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Hybrid Ferry Drives Even More Efficiently Thanks To Ventilation Retrofit

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Hybrid Ferry Drives Even More Efficiently Thanks To Ventilation Retrofit
Hybrid Ferry Drives Even More Efficiently Thanks To Ventilation Retrofit

Video: Hybrid Ferry Drives Even More Efficiently Thanks To Ventilation Retrofit

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Video: Propulsion Retrofit and Upgrade - a fuel saving package for increased operational flexibility 2023, January
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Zero emissions - that is the ambitious goal of the shipping company Scandlines. The company therefore continuously reduces emissions from the entire fleet. The best example of this is the Prinsesse Benedikte hybrid ferry, which runs on the route between Puttgarden in Germany and Rødby in Denmark. In addition to the usual diesel generators, there is also a battery block in the engine room of the ferry, with more to follow. It quickly became clear that it would not be economical in the long run to replace the performance of marine diesel engines bit by bit with energy from batteries. The ship also had to save electricity in order to keep the number and therefore the costs of the expensive electrical energy storage within reasonable limits. So Scandlines exchanged water pumps,switched the lighting to LED and sent the captains of the ships for training in energy-saving driving.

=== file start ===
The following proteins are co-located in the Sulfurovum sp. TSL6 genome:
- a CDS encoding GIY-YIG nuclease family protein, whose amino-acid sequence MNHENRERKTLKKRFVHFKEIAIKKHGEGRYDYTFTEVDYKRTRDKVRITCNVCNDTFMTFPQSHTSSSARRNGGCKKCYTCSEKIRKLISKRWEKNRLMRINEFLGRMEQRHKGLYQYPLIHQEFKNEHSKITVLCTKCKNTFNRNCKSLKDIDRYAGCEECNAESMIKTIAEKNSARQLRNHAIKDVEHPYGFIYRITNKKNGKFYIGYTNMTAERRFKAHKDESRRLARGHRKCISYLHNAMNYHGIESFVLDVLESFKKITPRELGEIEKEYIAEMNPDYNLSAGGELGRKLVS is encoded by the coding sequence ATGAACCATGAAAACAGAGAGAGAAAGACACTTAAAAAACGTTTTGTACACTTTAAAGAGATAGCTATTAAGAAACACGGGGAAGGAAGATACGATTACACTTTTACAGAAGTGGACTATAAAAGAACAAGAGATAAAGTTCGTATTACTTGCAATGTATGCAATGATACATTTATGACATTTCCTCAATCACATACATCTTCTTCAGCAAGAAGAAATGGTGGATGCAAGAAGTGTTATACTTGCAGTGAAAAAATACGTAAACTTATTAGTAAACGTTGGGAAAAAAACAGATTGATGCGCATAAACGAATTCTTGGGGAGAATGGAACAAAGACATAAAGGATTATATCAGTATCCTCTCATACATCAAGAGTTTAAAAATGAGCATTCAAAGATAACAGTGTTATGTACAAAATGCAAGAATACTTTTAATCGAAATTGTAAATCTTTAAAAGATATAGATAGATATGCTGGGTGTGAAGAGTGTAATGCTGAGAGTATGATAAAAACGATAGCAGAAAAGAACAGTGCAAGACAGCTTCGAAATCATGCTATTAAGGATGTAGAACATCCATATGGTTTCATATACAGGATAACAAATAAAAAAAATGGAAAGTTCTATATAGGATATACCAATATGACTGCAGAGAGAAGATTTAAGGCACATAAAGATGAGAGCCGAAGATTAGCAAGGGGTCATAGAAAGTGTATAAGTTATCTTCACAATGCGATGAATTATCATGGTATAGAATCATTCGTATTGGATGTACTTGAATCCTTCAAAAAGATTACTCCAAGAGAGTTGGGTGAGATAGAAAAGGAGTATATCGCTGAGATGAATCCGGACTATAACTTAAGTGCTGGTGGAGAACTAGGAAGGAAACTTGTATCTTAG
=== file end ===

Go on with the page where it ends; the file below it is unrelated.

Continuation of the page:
Picture gallery

Picture gallery with 5 pictures

Potentials identified in ventilation

In 2015 the shipping company then ventilated the ship. Until then, six large AC fans had brought fresh air from outside to the closed deck during the crossing, two of them carried the used air outside. Two fans stopped in the harbor while the other six vented the ship. Since the air had to be conveyed in the opposite direction in each of the two operating modes, some fans always ran backwards. This operating mode is particularly inefficient because fans are always designed for one direction of conveyance and consume drastically more energy in reverse operation. Carsten Johansen, the chief engineer at Scandlines, was also aware of this problem, which is why he asked the EBM Pope for a solution. "Since the consumption in this area was extremely high,we hoped to be able to save a lot of energy here,”explains Johansen.

So that the fans no longer have to run backwards, they are mounted on swiveling, square metal plates. They can be turned in the required direction of conveyance. As a result, the fans always deliver the air in the direction for which they are optimally designed. No modifications could be made to the ship for this. But despite the limited installation space, the principle works optimally.

Diesel-electric hybrid drive

Scandlines' new hybrid ferry has started operating

Psychoacoustics

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Control power precisely with EC technology